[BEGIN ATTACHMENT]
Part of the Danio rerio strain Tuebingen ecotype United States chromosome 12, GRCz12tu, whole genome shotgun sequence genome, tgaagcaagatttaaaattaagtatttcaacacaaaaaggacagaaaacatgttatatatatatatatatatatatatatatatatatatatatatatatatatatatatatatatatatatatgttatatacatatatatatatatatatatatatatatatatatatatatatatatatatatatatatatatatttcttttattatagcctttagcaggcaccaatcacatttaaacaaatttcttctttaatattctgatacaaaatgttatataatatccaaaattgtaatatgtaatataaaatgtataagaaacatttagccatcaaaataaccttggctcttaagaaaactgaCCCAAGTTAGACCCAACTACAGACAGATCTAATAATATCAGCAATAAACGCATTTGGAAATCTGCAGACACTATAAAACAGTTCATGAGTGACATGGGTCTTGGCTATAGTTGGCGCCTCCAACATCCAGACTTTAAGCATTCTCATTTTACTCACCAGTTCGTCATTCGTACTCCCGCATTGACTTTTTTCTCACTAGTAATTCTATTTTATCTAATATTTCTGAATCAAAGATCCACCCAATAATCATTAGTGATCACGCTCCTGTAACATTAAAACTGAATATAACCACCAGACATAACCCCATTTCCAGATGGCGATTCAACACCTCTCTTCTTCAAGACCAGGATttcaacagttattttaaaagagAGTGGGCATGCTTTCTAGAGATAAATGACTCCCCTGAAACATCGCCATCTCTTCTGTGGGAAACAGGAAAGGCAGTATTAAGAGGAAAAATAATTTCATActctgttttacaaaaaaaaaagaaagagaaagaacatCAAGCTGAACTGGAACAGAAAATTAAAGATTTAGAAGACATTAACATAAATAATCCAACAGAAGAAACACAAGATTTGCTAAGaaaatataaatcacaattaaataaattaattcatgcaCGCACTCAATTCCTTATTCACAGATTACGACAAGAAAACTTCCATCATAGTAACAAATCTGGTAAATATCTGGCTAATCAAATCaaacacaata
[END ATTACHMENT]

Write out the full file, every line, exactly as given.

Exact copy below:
Part of the Danio rerio strain Tuebingen ecotype United States chromosome 12, GRCz12tu, whole genome shotgun sequence genome, tgaagcaagatttaaaattaagtatttcaacacaaaaaggacagaaaacatgttatatatatatatatatatatatatatatatatatatatatatatatatatatatatatatatatatatatgttatatacatatatatatatatatatatatatatatatatatatatatatatatatatatatatatatatatttcttttattatagcctttagcaggcaccaatcacatttaaacaaatttcttctttaatattctgatacaaaatgttatataatatccaaaattgtaatatgtaatataaaatgtataagaaacatttagccatcaaaataaccttggctcttaagaaaactgaCCCAAGTTAGACCCAACTACAGACAGATCTAATAATATCAGCAATAAACGCATTTGGAAATCTGCAGACACTATAAAACAGTTCATGAGTGACATGGGTCTTGGCTATAGTTGGCGCCTCCAACATCCAGACTTTAAGCATTCTCATTTTACTCACCAGTTCGTCATTCGTACTCCCGCATTGACTTTTTTCTCACTAGTAATTCTATTTTATCTAATATTTCTGAATCAAAGATCCACCCAATAATCATTAGTGATCACGCTCCTGTAACATTAAAACTGAATATAACCACCAGACATAACCCCATTTCCAGATGGCGATTCAACACCTCTCTTCTTCAAGACCAGGATttcaacagttattttaaaagagAGTGGGCATGCTTTCTAGAGATAAATGACTCCCCTGAAACATCGCCATCTCTTCTGTGGGAAACAGGAAAGGCAGTATTAAGAGGAAAAATAATTTCATActctgttttacaaaaaaaaaagaaagagaaagaacatCAAGCTGAACTGGAACAGAAAATTAAAGATTTAGAAGACATTAACATAAATAATCCAACAGAAGAAACACAAGATTTGCTAAGaaaatataaatcacaattaaataaattaattcatgcaCGCACTCAATTCCTTATTCACAGATTACGACAAGAAAACTTCCATCATAGTAACAAATCTGGTAAATATCTGGCTAATCAAATCaaacacaata